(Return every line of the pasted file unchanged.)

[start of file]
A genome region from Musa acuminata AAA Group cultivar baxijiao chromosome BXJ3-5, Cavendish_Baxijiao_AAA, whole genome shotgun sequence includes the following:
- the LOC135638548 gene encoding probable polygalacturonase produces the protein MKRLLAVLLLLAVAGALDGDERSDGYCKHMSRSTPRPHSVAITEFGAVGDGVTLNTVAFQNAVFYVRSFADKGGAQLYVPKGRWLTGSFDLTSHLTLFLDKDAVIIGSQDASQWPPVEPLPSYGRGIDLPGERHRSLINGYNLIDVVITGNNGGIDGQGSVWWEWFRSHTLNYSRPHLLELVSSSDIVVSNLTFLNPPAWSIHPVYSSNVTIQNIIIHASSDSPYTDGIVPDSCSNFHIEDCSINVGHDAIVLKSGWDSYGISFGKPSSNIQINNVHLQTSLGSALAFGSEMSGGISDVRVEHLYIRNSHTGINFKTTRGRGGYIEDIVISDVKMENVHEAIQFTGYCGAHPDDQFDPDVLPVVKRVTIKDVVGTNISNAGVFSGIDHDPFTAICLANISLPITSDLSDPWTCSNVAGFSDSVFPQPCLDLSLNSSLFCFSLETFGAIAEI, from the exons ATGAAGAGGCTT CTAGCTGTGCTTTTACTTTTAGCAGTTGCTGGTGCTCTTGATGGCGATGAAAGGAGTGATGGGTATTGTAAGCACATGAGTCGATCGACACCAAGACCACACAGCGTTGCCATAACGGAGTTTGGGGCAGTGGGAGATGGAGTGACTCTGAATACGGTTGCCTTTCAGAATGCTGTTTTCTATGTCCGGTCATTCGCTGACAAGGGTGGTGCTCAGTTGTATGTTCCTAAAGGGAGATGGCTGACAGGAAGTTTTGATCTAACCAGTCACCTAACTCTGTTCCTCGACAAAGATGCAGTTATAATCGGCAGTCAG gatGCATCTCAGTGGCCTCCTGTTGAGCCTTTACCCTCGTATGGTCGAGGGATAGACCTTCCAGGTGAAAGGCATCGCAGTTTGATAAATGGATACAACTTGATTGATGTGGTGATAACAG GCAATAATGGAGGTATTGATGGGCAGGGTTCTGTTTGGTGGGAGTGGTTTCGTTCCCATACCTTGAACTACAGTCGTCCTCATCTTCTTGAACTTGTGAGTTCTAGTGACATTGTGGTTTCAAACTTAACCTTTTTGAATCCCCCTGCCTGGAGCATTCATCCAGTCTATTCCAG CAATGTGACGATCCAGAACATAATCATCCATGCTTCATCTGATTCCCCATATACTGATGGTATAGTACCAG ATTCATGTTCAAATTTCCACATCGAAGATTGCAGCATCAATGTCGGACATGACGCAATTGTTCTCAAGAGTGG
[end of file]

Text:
A genome region from Musa acuminata AAA Group cultivar baxijiao chromosome BXJ3-5, Cavendish_Baxijiao_AAA, whole genome shotgun sequence includes the following:
- the LOC135638548 gene encoding probable polygalacturonase produces the protein MKRLLAVLLLLAVAGALDGDERSDGYCKHMSRSTPRPHSVAITEFGAVGDGVTLNTVAFQNAVFYVRSFADKGGAQLYVPKGRWLTGSFDLTSHLTLFLDKDAVIIGSQDASQWPPVEPLPSYGRGIDLPGERHRSLINGYNLIDVVITGNNGGIDGQGSVWWEWFRSHTLNYSRPHLLELVSSSDIVVSNLTFLNPPAWSIHPVYSSNVTIQNIIIHASSDSPYTDGIVPDSCSNFHIEDCSINVGHDAIVLKSGWDSYGISFGKPSSNIQINNVHLQTSLGSALAFGSEMSGGISDVRVEHLYIRNSHTGINFKTTRGRGGYIEDIVISDVKMENVHEAIQFTGYCGAHPDDQFDPDVLPVVKRVTIKDVVGTNISNAGVFSGIDHDPFTAICLANISLPITSDLSDPWTCSNVAGFSDSVFPQPCLDLSLNSSLFCFSLETFGAIAEI, from the exons ATGAAGAGGCTT CTAGCTGTGCTTTTACTTTTAGCAGTTGCTGGTGCTCTTGATGGCGATGAAAGGAGTGATGGGTATTGTAAGCACATGAGTCGATCGACACCAAGACCACACAGCGTTGCCATAACGGAGTTTGGGGCAGTGGGAGATGGAGTGACTCTGAATACGGTTGCCTTTCAGAATGCTGTTTTCTATGTCCGGTCATTCGCTGACAAGGGTGGTGCTCAGTTGTATGTTCCTAAAGGGAGATGGCTGACAGGAAGTTTTGATCTAACCAGTCACCTAACTCTGTTCCTCGACAAAGATGCAGTTATAATCGGCAGTCAG gatGCATCTCAGTGGCCTCCTGTTGAGCCTTTACCCTCGTATGGTCGAGGGATAGACCTTCCAGGTGAAAGGCATCGCAGTTTGATAAATGGATACAACTTGATTGATGTGGTGATAACAG GCAATAATGGAGGTATTGATGGGCAGGGTTCTGTTTGGTGGGAGTGGTTTCGTTCCCATACCTTGAACTACAGTCGTCCTCATCTTCTTGAACTTGTGAGTTCTAGTGACATTGTGGTTTCAAACTTAACCTTTTTGAATCCCCCTGCCTGGAGCATTCATCCAGTCTATTCCAG CAATGTGACGATCCAGAACATAATCATCCATGCTTCATCTGATTCCCCATATACTGATGGTATAGTACCAG ATTCATGTTCAAATTTCCACATCGAAGATTGCAGCATCAATGTCGGACATGACGCAATTGTTCTCAAGAGTGG